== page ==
Live At Montreux 2010

Gary Moore

Eagle, 2011

REVIEW BY: David Bowling

ORIGINALLY PUBLISHED: 09/30/2011

Gary Moore had been a fixture at The Montreux Jazz Festival down through the years. Little did he know that when he took the stage at the 2010 festival, he had about seven months to live. His last performance, Live At Montreux 2010, has now been released by Eagle Rock Entertainment in CD, DVD, and Blu-ray formats. The DVD and Blu-ray contain two extra tracks from the concert plus four bonus songs.

Gary Moore was one of the better guitarists alive when he took the stage during July of 2010 and his performance confirmed that fact. I have in my possession the CD and DVD and my preference is the CD version, even though it lacks the extra material. The problem with the DVD is visual. He did not look well, as there was a severe weight gain and his voice was not as strong as in the past. In retrospect, it is not surprising that a heart attack would claim his life February 6, 2011. In this case, I prefer to just listen to the man play and enjoy the music without being distracted by his appearance.bim_ad_daily_vault_print_250

Over the course of the last couple of decades, Moore had established himself as an excellent electric blues guitarist. This performance, however, takes him in a different direction, returning him to his rock roots. Gone are most of his blues songs, and instead, he resurrects some of his old rock material. He was also in the process of recording a new rock album, which he never finished. Three songs meant for this new album are presented. “Days Of Heroes,” “Where Are You Now,” and “Oh Wild One” were previewed during the concert.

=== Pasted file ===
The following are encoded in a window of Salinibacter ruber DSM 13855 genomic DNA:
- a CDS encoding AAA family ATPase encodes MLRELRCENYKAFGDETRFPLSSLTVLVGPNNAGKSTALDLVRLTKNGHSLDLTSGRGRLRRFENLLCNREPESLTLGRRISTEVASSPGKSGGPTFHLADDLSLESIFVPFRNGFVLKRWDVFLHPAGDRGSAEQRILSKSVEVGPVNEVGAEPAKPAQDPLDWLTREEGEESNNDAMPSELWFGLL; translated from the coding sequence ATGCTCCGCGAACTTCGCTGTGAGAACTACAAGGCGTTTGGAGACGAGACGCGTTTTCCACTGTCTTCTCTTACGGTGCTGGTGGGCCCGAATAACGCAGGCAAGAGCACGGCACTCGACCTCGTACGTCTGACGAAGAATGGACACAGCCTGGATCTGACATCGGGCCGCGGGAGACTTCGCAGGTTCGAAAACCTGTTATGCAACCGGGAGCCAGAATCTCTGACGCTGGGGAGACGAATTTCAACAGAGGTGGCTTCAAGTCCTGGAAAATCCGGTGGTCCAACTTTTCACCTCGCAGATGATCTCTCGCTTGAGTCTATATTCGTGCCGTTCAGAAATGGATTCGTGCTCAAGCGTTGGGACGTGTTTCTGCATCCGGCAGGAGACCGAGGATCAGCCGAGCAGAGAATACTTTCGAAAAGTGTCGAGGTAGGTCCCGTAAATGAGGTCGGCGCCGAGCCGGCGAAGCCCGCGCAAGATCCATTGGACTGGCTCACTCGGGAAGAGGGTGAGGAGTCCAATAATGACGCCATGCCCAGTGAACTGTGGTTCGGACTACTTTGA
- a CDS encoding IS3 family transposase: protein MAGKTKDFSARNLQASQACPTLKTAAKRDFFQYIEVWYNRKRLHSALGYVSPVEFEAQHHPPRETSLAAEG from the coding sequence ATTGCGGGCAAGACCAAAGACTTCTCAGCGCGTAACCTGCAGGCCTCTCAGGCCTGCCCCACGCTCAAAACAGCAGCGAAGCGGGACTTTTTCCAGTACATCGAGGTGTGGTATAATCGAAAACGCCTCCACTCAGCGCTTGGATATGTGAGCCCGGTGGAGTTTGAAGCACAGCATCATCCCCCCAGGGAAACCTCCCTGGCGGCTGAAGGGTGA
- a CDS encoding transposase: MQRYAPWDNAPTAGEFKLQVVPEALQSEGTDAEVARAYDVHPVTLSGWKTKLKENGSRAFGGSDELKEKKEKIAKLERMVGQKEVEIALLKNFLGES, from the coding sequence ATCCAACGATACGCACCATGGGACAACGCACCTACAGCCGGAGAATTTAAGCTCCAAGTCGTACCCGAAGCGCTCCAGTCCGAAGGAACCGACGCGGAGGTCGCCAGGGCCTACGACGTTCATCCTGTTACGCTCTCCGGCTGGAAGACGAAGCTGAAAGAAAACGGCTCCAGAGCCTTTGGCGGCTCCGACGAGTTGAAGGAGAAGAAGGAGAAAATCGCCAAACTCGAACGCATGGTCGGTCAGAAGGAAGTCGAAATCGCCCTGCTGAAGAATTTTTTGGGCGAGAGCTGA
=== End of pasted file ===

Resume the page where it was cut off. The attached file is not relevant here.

The first two tracks quickly show that he is playing straight rock ‘n’ roll “Over The Hills And Far Away” with fine solo work, and Phil Lynott’s “Military Man” established a style and sound that would dominate the concert.

The three new tunes are all different. “Days Of Heroes” would have fit in fine with his older Thin Lizzy material. “Where Are You Now” is more atmospheric, as the keyboards share center stage with Moore’s guitar. “Oh Wild One” finds him cranking up his instrument for a guitar-based anthem track. He is backed by keyboardist Neil Carter, bassist Jon Noyce, and drummer Darrin Mooney.

Gary Moore shall not pass this way again. This is as close as he will come to leaving behind his last will and testament as the music and especially his guitar virtuosity is as good as ever, which is very good indeed. Live At Montreux is the final chapter in the career journey of Gary Moore.

Rating: B

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© 2011 David Bowling and The Daily Vault. All rights reserved. Review or any portion may not be reproduced without written permission. Cover art is the intellectual property of Eagle, and is used for informational purposes only.